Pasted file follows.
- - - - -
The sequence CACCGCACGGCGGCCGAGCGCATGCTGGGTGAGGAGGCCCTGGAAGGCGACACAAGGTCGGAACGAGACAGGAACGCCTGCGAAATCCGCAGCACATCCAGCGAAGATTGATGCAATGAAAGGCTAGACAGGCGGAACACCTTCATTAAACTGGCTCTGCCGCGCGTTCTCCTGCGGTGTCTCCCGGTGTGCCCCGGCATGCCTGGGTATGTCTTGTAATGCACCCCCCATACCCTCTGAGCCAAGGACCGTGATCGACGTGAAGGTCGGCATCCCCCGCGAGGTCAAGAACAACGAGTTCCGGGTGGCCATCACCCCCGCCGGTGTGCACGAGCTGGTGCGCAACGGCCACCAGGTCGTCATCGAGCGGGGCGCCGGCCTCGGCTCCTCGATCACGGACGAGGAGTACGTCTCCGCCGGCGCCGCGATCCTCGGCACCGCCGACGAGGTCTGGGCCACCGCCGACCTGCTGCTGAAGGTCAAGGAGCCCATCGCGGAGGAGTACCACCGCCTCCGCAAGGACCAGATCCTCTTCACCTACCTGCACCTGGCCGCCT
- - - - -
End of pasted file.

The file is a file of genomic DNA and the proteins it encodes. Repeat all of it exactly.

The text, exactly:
The sequence CACCGCACGGCGGCCGAGCGCATGCTGGGTGAGGAGGCCCTGGAAGGCGACACAAGGTCGGAACGAGACAGGAACGCCTGCGAAATCCGCAGCACATCCAGCGAAGATTGATGCAATGAAAGGCTAGACAGGCGGAACACCTTCATTAAACTGGCTCTGCCGCGCGTTCTCCTGCGGTGTCTCCCGGTGTGCCCCGGCATGCCTGGGTATGTCTTGTAATGCACCCCCCATACCCTCTGAGCCAAGGACCGTGATCGACGTGAAGGTCGGCATCCCCCGCGAGGTCAAGAACAACGAGTTCCGGGTGGCCATCACCCCCGCCGGTGTGCACGAGCTGGTGCGCAACGGCCACCAGGTCGTCATCGAGCGGGGCGCCGGCCTCGGCTCCTCGATCACGGACGAGGAGTACGTCTCCGCCGGCGCCGCGATCCTCGGCACCGCCGACGAGGTCTGGGCCACCGCCGACCTGCTGCTGAAGGTCAAGGAGCCCATCGCGGAGGAGTACCACCGCCTCCGCAAGGACCAGATCCTCTTCACCTACCTGCACCTGGCCGCCT